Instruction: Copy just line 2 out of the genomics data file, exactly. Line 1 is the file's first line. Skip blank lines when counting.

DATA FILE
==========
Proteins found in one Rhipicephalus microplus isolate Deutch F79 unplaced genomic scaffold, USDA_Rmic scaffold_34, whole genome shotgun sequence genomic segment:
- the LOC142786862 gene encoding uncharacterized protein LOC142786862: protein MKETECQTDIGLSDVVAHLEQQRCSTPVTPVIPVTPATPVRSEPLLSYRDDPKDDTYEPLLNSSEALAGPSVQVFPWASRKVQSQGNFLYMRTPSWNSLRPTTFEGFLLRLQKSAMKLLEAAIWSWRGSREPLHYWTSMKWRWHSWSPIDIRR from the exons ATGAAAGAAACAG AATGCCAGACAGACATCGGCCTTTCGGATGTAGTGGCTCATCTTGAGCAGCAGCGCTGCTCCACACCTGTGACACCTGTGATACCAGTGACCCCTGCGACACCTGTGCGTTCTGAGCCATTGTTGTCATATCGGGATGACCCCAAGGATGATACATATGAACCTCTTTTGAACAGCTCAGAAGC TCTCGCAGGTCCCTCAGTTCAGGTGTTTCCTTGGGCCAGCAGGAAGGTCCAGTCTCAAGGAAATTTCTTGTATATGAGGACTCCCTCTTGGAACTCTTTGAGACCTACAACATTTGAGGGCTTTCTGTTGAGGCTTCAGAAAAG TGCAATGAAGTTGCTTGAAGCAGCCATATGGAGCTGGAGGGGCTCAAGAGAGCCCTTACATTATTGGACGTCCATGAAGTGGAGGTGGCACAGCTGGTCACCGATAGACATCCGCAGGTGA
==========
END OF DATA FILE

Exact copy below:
- the LOC142786862 gene encoding uncharacterized protein LOC142786862: protein MKETECQTDIGLSDVVAHLEQQRCSTPVTPVIPVTPATPVRSEPLLSYRDDPKDDTYEPLLNSSEALAGPSVQVFPWASRKVQSQGNFLYMRTPSWNSLRPTTFEGFLLRLQKSAMKLLEAAIWSWRGSREPLHYWTSMKWRWHSWSPIDIRR from the exons ATGAAAGAAACAG AATGCCAGACAGACATCGGCCTTTCGGATGTAGTGGCTCATCTTGAGCAGCAGCGCTGCTCCACACCTGTGACACCTGTGATACCAGTGACCCCTGCGACACCTGTGCGTTCTGAGCCATTGTTGTCATATCGGGATGACCCCAAGGATGATACATATGAACCTCTTTTGAACAGCTCAGAAGC TCTCGCAGGTCCCTCAGTTCAGGTGTTTCCTTGGGCCAGCAGGAAGGTCCAGTCTCAAGGAAATTTCTTGTATATGAGGACTCCCTCTTGGAACTCTTTGAGACCTACAACATTTGAGGGCTTTCTGTTGAGGCTTCAGAAAAG TGCAATGAAGTTGCTTGAAGCAGCCATATGGAGCTGGAGGGGCTCAAGAGAGCCCTTACATTATTGGACGTCCATGAAGTGGAGGTGGCACAGCTGGTCACCGATAGACATCCGCAGGTGA